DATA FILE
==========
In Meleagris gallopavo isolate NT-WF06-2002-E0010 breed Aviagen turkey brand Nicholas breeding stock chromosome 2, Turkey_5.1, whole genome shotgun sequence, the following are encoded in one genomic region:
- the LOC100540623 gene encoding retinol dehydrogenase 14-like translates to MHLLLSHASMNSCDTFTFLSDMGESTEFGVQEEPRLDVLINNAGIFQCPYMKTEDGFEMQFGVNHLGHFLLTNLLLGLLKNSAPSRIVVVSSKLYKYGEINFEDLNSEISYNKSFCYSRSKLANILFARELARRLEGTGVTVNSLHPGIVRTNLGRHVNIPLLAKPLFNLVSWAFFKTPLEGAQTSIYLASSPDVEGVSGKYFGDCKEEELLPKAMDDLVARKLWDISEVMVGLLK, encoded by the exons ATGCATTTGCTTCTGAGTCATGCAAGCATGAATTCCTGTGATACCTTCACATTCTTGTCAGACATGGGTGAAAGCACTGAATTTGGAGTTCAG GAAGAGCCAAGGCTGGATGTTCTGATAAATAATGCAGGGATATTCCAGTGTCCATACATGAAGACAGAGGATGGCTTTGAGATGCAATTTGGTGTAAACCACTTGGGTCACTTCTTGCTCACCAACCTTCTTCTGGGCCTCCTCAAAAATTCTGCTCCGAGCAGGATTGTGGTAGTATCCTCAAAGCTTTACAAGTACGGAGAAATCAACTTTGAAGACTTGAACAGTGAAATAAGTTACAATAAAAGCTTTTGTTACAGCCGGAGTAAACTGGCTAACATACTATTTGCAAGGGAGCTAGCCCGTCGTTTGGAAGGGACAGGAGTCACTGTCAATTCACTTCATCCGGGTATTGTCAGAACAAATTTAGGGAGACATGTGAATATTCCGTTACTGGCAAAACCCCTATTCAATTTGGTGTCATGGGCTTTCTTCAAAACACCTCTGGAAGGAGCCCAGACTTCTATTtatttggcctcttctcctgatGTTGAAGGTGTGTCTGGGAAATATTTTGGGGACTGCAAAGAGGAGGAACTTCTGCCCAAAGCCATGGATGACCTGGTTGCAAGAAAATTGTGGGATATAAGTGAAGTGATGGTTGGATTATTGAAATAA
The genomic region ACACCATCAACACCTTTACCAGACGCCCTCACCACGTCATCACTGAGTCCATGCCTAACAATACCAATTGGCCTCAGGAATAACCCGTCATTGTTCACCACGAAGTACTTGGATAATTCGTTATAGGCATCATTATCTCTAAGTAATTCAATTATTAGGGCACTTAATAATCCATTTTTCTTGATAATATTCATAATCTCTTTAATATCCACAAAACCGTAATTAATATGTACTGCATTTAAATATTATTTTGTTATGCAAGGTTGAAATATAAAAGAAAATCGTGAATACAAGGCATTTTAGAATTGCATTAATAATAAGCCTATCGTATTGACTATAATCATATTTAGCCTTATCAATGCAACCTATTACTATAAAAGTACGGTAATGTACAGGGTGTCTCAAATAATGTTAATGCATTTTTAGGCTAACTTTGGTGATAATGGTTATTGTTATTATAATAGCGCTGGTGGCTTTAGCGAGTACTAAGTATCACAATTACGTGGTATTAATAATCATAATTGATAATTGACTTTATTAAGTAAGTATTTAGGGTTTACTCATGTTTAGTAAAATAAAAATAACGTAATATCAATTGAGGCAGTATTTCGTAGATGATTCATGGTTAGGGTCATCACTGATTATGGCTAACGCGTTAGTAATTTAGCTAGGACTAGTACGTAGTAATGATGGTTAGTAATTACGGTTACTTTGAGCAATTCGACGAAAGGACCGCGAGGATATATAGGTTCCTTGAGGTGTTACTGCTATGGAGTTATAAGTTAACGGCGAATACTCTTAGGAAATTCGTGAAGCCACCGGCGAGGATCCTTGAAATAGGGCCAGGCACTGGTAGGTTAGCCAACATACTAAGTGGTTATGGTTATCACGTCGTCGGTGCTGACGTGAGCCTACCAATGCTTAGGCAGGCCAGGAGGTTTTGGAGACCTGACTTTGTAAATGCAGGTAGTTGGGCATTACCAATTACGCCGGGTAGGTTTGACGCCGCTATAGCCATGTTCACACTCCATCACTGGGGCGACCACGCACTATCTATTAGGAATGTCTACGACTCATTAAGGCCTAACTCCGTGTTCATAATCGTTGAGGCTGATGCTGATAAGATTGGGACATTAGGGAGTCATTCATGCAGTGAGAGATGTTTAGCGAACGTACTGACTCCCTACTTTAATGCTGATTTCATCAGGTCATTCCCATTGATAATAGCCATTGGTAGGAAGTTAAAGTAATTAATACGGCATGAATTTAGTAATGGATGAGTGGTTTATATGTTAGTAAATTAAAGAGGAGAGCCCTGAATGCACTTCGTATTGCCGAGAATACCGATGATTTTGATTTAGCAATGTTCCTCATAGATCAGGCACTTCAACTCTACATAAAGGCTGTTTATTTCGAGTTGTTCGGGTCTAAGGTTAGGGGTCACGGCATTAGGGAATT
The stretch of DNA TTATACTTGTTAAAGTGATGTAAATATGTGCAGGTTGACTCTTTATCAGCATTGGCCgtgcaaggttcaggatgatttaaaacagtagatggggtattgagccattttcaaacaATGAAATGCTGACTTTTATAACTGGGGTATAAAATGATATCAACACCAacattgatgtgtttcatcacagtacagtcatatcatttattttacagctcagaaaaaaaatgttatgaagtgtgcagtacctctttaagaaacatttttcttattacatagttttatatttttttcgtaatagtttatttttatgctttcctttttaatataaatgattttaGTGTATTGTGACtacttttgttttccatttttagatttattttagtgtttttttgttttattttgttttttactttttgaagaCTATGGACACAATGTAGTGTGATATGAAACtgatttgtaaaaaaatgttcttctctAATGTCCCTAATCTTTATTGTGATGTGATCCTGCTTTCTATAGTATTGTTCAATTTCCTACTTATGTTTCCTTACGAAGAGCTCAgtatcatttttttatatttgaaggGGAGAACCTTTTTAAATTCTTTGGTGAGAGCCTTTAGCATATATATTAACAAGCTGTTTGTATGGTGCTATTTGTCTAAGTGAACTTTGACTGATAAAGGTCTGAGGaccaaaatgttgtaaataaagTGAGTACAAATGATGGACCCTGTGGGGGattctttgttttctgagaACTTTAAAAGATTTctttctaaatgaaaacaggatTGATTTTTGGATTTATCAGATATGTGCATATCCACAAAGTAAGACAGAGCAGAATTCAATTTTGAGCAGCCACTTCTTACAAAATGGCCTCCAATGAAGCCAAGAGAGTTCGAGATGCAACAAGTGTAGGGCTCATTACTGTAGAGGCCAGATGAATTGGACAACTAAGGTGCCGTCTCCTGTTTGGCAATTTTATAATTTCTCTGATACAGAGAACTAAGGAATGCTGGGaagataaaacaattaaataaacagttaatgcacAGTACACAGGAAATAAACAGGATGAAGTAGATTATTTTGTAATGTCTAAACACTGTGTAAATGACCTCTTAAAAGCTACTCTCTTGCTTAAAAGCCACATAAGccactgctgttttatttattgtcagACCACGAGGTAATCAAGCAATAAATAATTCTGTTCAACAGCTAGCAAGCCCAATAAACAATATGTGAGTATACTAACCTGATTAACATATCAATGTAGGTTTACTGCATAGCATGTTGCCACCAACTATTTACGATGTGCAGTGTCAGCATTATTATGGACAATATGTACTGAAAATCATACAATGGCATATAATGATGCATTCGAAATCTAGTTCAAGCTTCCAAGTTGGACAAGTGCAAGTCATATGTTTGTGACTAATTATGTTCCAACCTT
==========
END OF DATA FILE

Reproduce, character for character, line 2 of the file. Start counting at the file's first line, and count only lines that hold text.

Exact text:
- the LOC100540623 gene encoding retinol dehydrogenase 14-like translates to MHLLLSHASMNSCDTFTFLSDMGESTEFGVQEEPRLDVLINNAGIFQCPYMKTEDGFEMQFGVNHLGHFLLTNLLLGLLKNSAPSRIVVVSSKLYKYGEINFEDLNSEISYNKSFCYSRSKLANILFARELARRLEGTGVTVNSLHPGIVRTNLGRHVNIPLLAKPLFNLVSWAFFKTPLEGAQTSIYLASSPDVEGVSGKYFGDCKEEELLPKAMDDLVARKLWDISEVMVGLLK, encoded by the exons ATGCATTTGCTTCTGAGTCATGCAAGCATGAATTCCTGTGATACCTTCACATTCTTGTCAGACATGGGTGAAAGCACTGAATTTGGAGTTCAG GAAGAGCCAAGGCTGGATGTTCTGATAAATAATGCAGGGATATTCCAGTGTCCATACATGAAGACAGAGGATGGCTTTGAGATGCAATTTGGTGTAAACCACTTGGGTCACTTCTTGCTCACCAACCTTCTTCTGGGCCTCCTCAAAAATTCTGCTCCGAGCAGGATTGTGGTAGTATCCTCAAAGCTTTACAAGTACGGAGAAATCAACTTTGAAGACTTGAACAGTGAAATAAGTTACAATAAAAGCTTTTGTTACAGCCGGAGTAAACTGGCTAACATACTATTTGCAAGGGAGCTAGCCCGTCGTTTGGAAGGGACAGGAGTCACTGTCAATTCACTTCATCCGGGTATTGTCAGAACAAATTTAGGGAGACATGTGAATATTCCGTTACTGGCAAAACCCCTATTCAATTTGGTGTCATGGGCTTTCTTCAAAACACCTCTGGAAGGAGCCCAGACTTCTATTtatttggcctcttctcctgatGTTGAAGGTGTGTCTGGGAAATATTTTGGGGACTGCAAAGAGGAGGAACTTCTGCCCAAAGCCATGGATGACCTGGTTGCAAGAAAATTGTGGGATATAAGTGAAGTGATGGTTGGATTATTGAAATAA